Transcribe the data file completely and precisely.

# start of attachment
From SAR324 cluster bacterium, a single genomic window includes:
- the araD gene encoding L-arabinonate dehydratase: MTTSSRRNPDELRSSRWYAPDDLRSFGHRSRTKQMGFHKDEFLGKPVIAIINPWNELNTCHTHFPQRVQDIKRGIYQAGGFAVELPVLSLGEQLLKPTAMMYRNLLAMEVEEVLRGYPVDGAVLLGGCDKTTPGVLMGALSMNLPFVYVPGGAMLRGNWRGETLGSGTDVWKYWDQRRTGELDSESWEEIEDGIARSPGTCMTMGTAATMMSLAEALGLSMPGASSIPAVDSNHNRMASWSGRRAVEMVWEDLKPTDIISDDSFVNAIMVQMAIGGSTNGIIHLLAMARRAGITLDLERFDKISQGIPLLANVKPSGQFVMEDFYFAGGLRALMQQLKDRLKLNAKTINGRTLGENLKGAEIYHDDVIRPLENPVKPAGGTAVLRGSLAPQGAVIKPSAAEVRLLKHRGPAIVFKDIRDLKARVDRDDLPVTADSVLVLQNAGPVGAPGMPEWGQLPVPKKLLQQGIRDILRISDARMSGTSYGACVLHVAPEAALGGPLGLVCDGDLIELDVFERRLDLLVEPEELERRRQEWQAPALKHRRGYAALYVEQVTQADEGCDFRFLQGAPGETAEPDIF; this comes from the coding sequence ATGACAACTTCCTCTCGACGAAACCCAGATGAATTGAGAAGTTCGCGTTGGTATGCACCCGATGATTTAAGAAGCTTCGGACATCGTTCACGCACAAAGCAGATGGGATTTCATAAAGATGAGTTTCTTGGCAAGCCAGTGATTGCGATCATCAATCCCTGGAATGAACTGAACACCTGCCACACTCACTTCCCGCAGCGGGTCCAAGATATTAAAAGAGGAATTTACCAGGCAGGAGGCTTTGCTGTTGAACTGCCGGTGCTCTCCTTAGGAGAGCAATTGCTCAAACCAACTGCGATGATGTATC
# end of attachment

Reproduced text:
From SAR324 cluster bacterium, a single genomic window includes:
- the araD gene encoding L-arabinonate dehydratase: MTTSSRRNPDELRSSRWYAPDDLRSFGHRSRTKQMGFHKDEFLGKPVIAIINPWNELNTCHTHFPQRVQDIKRGIYQAGGFAVELPVLSLGEQLLKPTAMMYRNLLAMEVEEVLRGYPVDGAVLLGGCDKTTPGVLMGALSMNLPFVYVPGGAMLRGNWRGETLGSGTDVWKYWDQRRTGELDSESWEEIEDGIARSPGTCMTMGTAATMMSLAEALGLSMPGASSIPAVDSNHNRMASWSGRRAVEMVWEDLKPTDIISDDSFVNAIMVQMAIGGSTNGIIHLLAMARRAGITLDLERFDKISQGIPLLANVKPSGQFVMEDFYFAGGLRALMQQLKDRLKLNAKTINGRTLGENLKGAEIYHDDVIRPLENPVKPAGGTAVLRGSLAPQGAVIKPSAAEVRLLKHRGPAIVFKDIRDLKARVDRDDLPVTADSVLVLQNAGPVGAPGMPEWGQLPVPKKLLQQGIRDILRISDARMSGTSYGACVLHVAPEAALGGPLGLVCDGDLIELDVFERRLDLLVEPEELERRRQEWQAPALKHRRGYAALYVEQVTQADEGCDFRFLQGAPGETAEPDIF; this comes from the coding sequence ATGACAACTTCCTCTCGACGAAACCCAGATGAATTGAGAAGTTCGCGTTGGTATGCACCCGATGATTTAAGAAGCTTCGGACATCGTTCACGCACAAAGCAGATGGGATTTCATAAAGATGAGTTTCTTGGCAAGCCAGTGATTGCGATCATCAATCCCTGGAATGAACTGAACACCTGCCACACTCACTTCCCGCAGCGGGTCCAAGATATTAAAAGAGGAATTTACCAGGCAGGAGGCTTTGCTGTTGAACTGCCGGTGCTCTCCTTAGGAGAGCAATTGCTCAAACCAACTGCGATGATGTATC